• Justin Handlin

10 Ways to Make Traps More Fun in Dungeons & Dragons!

Updated: Aug 21, 2021

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10 Ways to Make Traps Fun and Engaging in your Dungeons & Dragons Game!

Building traps in Dungeons & Dragons can be such a fun and rewarding experience. Whether it’s the expression on a player’s face when their character succumbs to a trapped golden idol on a pedestal or when they successfully solve a complex puzzle to disable the fire-breathing statue Regardless of the fun to be had, if the Dungeon master doesn’t design the trap correctly, then it may not be fun at all. Below are 10 tips on how to make traps more fun for both the DM and the Players.

10. Reward the Characters with Treasure.

A great many adventurers have met the end of sweeping scythe blade traps. So it would be safe to assume that their equipment didn’t make it too far. When the characters encounter a trap, perhaps the remains of victims of the crushing ceiling or wall are still in the trap, along with their backpack, belt pouch, and weapons.

9. Reveal Details of the World.

When characters delve into lost mines or ancient tombs, they aren’t just random buildings. They are chock full of details and lore regarding the world when it was built or used. When the characters release a rolling sphere trap or perhaps falling boulders reveal an ancient glyph that points to the true deity of the ancient temple.

wizard looking at spellbooks Dungeons & Dragons
Art Compliments of Wizards of the Coast

8. Have an Encounter with the Trap Maker.

If the characters are willing to take a bit of initiative and research who forged the traps that are said to protect the dwarven tomb, the characters meet/interrogate the creator of the trap(s). This could allow them to gain information and insight into traps they may run into later. Depending on the method or motives of the trap maker, the sharing of false information could be a thing too.

7. Give an Adventure Tip.

When an iron portcullis drops down to seal, the character in the room full of pendulum blades has a carved representation of the dungeon complex in the pattern of its iron bars. It’s a hand-carved map in the blades. Extra points if there is a note written in thieves cant to go alongside it with a warning of things to come.

6. Give the Players Something to Learn.

Tying the traps into a theme of the dungeon can teach them about potential hazards or threats further into the dungeon. For example, if removing the red gem sets off the statue’s trap, stepping on a red mosaic in the floor sounds an alarm, and pulling the red-handed lever made the bridge turn sideways, the characters might think twice about opening that giant red door.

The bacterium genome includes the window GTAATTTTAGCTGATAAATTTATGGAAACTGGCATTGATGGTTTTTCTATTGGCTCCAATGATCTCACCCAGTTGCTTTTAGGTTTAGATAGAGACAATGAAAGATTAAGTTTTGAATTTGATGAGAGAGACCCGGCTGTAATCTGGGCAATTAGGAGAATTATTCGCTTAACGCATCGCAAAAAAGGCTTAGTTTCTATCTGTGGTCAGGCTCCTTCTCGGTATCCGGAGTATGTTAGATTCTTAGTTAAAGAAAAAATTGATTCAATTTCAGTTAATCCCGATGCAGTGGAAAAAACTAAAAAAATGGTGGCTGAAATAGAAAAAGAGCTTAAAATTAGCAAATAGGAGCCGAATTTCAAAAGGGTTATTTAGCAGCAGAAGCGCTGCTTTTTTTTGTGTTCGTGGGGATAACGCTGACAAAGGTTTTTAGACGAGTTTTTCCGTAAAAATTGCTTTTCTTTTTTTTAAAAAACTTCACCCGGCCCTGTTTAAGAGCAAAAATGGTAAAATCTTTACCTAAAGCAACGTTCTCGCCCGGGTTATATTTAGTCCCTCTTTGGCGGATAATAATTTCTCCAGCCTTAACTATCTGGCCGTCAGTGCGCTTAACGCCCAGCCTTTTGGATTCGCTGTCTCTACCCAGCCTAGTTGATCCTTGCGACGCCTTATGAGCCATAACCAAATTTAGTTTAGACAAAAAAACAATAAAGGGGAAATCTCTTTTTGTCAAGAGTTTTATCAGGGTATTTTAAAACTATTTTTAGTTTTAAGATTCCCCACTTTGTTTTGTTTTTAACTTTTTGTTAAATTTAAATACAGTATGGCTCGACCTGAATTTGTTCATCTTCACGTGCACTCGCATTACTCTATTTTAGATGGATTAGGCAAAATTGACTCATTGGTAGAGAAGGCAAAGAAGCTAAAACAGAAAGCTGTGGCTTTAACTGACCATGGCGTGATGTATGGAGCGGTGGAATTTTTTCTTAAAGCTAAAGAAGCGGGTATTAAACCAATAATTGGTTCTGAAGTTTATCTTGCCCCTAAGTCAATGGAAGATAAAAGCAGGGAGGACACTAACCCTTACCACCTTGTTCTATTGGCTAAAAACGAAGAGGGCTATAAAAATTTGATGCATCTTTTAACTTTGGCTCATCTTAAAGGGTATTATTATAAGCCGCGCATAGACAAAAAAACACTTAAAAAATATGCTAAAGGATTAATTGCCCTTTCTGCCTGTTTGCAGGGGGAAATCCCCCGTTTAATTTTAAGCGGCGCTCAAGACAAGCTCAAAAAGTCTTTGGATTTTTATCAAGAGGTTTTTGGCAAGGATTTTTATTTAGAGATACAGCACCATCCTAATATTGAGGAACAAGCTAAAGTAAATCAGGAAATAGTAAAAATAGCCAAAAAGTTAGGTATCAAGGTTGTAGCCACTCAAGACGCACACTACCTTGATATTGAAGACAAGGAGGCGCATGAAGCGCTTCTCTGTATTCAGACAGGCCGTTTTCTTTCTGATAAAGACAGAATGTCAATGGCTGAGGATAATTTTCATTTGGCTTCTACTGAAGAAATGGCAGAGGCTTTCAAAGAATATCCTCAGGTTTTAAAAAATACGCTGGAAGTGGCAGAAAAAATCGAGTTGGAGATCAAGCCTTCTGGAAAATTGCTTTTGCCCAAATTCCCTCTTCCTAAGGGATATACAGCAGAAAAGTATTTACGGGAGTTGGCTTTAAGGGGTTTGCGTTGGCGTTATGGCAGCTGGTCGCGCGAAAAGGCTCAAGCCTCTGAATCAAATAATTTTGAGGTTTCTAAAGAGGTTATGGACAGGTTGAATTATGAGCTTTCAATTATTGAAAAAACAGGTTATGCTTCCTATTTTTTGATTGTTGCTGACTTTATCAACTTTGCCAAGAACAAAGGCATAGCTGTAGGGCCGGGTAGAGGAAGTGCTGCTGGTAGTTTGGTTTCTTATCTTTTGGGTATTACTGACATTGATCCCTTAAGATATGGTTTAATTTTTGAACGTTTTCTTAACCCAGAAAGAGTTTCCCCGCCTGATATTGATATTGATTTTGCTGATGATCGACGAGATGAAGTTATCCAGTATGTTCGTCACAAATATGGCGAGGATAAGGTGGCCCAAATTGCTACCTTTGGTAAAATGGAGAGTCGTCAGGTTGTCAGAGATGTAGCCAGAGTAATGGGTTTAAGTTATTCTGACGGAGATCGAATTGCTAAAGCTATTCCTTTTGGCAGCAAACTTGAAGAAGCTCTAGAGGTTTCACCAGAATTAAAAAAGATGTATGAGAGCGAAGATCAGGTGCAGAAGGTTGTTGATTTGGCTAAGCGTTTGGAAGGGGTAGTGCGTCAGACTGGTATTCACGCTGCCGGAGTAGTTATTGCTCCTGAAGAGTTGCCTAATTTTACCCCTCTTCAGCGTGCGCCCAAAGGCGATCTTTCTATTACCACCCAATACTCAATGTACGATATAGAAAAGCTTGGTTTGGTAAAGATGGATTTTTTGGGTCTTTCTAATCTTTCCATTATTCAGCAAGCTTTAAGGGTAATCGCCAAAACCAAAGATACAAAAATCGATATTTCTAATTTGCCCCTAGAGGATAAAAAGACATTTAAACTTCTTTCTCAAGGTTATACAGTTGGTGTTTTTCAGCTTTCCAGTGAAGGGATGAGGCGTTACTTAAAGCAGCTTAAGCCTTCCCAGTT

5. Reveal a New Section of a Dungeon.

When your characters trip and fall into a trap such as a spiked pit. Give that spiked pit a secret access tunnel to the dungeon or a secret lair so that bodies and valuables can be retrieved without a risky climb into the pit itself. This can be a fantastic reward for the character who clumsily falls into such a simple trap.

4. Team it Up with Other Traps.

Combining traps is one of the easiest ways to make traps interesting. Characters dashing down a long hallway as they are chased by a rolling sphere becomes far more interesting when that hallway is full of poison needle dart holes or dangerous saws that pop out of the side walls or up out of the floor.

Spring jaw trap Dungeons and Dragons
Art Compliments of Wizards of the Coast

3. Give Player Characters Control.

Traps are often designed to be easily reset. Let the characters take advantage of this by letting them reset traps and allow them to lure their foes into the trap. You can take it a step further by letting them jury-rig the trap to go off when it is supposed to be safe to pass.

2. Provide Ways for Every Character to Contribute.

While it's cool that the rogue can always spot a secret control panel or something similar related to a deadly trap. Consider maybe hiding it behind an illusionary wall so that the spellcasters detect magic or arcana skills can aid in discovering a way to disable the trap.

Perhaps the group’s barbarian can try to hold the dropping ceiling open with strength checks long enough for the group to pass.

1. Combine it with Combat!

Traps don't have to only be guardians of a room of loot or dungeon entrance. Adding a spiked pit trap to a room full of brutish orcs becomes far more interesting when the monsters are constantly trying to shove the characters down into it, or vice versa.

Having a fight on a set of stairs that turns into a slippery ramp with a pit with a gelatinous cube in it can be an interesting and sticky situation.

These are just a few ways to build fun and engaging traps in your Dungeons & Dragons games. By a few or all of these features to your traps will make for a memorable D&D encounter.

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